Release: The term used by an official to notify a penalized player in the box that he may re-enter the game.
Unsettled Situation: Any situation in which the defense is not positioned correctly, usually due to a loose ball or broken clear.
Men's lacrosse is a contact game played by ten players: a goalie, three defensemen, three midfielders and three attackmen. The object of the game is to shoot the ball into the opponent's goal. The team scoring the most goals wins.
Each team must keep at least four players, including the goalie, in its defensive half of the field and three in its offensive half. Three players (midfielders) may roam the entire field.
Collegiate games are 60 minutes long, with 15-minute quarters. Generally, high school games are 48 minutes long, with 12-minute quarters. Likewise, youth games are 32 minutes long, with eight-minute quarters. Each team is given a two-minute break between the first and second quarters, and the third and fourth quarters. Halftime is ten minutes long.
Teams change sides between periods. Each team is permitted two timeouts each half. The team winning the coin toss chooses the end of the field it wants to defend first.
The players take their positions on the field: four in the defensive clearing area, one at the center, two in the wing areas and three in their attack goal area.
Men's lacrosse begins with a face-off. The ball is placed between the sticks of two squatting players at the center of the field. The official blows the whistle to begin play. Each face-off player tries to control the ball. The players in the wing areas can run after the ball when the whistle sounds. The other players must wait until one player has gained possession of the ball, or the ball has crossed a goal area line, before they can release.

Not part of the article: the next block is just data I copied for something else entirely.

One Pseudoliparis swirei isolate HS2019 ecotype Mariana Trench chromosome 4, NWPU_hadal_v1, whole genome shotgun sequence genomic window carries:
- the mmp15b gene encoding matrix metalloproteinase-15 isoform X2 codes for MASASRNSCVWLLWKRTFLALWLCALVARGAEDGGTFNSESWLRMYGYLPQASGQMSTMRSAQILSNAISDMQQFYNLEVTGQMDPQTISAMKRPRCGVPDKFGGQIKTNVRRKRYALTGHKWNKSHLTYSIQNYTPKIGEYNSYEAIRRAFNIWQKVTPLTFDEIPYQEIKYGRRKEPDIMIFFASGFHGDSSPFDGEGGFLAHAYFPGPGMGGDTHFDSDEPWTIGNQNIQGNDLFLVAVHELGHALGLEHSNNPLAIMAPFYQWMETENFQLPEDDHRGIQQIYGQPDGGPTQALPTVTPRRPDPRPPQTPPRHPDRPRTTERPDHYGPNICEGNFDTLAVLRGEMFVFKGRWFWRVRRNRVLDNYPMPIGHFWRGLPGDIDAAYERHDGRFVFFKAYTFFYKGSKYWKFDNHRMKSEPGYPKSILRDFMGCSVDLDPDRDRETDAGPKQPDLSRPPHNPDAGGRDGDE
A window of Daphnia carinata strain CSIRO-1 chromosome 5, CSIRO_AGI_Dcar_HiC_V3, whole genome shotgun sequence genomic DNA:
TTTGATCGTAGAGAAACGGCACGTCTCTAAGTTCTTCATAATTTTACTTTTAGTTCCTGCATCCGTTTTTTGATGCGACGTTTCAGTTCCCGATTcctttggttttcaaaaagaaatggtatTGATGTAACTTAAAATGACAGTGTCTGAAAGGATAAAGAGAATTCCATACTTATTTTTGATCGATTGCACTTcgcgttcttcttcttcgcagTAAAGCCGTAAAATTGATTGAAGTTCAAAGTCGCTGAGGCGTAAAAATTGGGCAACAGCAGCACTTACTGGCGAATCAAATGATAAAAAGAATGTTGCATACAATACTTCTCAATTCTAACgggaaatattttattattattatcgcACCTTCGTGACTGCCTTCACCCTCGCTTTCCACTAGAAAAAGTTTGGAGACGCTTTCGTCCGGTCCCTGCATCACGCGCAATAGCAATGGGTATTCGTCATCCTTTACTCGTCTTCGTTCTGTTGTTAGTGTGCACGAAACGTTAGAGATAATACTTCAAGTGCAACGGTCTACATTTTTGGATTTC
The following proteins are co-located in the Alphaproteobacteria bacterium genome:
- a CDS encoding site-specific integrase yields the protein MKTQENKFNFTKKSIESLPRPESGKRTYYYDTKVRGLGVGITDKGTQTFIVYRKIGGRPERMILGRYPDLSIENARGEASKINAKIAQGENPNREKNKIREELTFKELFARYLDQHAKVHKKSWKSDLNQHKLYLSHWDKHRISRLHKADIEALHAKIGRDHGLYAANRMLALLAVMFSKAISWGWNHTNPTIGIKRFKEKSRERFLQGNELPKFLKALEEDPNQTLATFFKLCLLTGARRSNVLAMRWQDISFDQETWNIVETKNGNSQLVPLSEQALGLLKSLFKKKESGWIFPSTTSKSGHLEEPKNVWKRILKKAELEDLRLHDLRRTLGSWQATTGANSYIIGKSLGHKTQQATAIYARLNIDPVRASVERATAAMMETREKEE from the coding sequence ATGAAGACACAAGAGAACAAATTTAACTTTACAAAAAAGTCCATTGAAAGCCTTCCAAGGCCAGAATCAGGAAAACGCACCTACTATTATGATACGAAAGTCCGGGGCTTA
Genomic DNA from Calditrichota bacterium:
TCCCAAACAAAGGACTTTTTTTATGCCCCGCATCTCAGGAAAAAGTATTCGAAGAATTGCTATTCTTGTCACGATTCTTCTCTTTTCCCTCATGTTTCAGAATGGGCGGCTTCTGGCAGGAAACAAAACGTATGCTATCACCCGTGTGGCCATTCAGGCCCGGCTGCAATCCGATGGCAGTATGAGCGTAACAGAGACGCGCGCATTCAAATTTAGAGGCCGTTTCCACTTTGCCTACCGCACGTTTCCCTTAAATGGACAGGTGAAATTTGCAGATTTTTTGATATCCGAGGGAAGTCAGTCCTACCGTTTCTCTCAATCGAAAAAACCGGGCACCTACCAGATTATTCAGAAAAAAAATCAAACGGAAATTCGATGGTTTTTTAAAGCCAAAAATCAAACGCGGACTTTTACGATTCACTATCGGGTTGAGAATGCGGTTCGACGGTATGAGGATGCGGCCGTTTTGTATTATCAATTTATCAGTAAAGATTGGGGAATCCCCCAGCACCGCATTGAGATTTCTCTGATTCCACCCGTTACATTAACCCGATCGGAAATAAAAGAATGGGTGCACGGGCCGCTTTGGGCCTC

Center face-offs are also used at the start of each quarter and after a goal is scored. Field players must use their crosses to pass, catch and run with the ball. Only the goalkeeper may touch the ball with his hands. A player may gain possession of the ball by dislodging it from an opponent's crosse with a stick check. A stick check is the controlled poking and slapping of the stick and gloved hands of the player in possession of the ball.
Body checking is permitted if the opponent has the ball or is within five yards of a loose ball. All body contact must occur from the front or side, above the waist and below the
shoulders, and with both hands on the stick. An opponent's crosse may also be stick checked if it is within five yards of a loose ball or ball in the air. Aggressive body checking is discouraged.
If the ball or a player in possession of the ball goes out of bounds, the other team is awarded possession. If the ball goes out of bounds after an unsuccessful shot, the player nearest to the ball when and where it goes out of bounds is awarded possession.
An attacking player cannot enter the crease around the goal, but may reach in with his stick to scoop a loose ball.
A referee, umpire and field judge supervise field play. A chief bench official, timekeepers and scorers assist.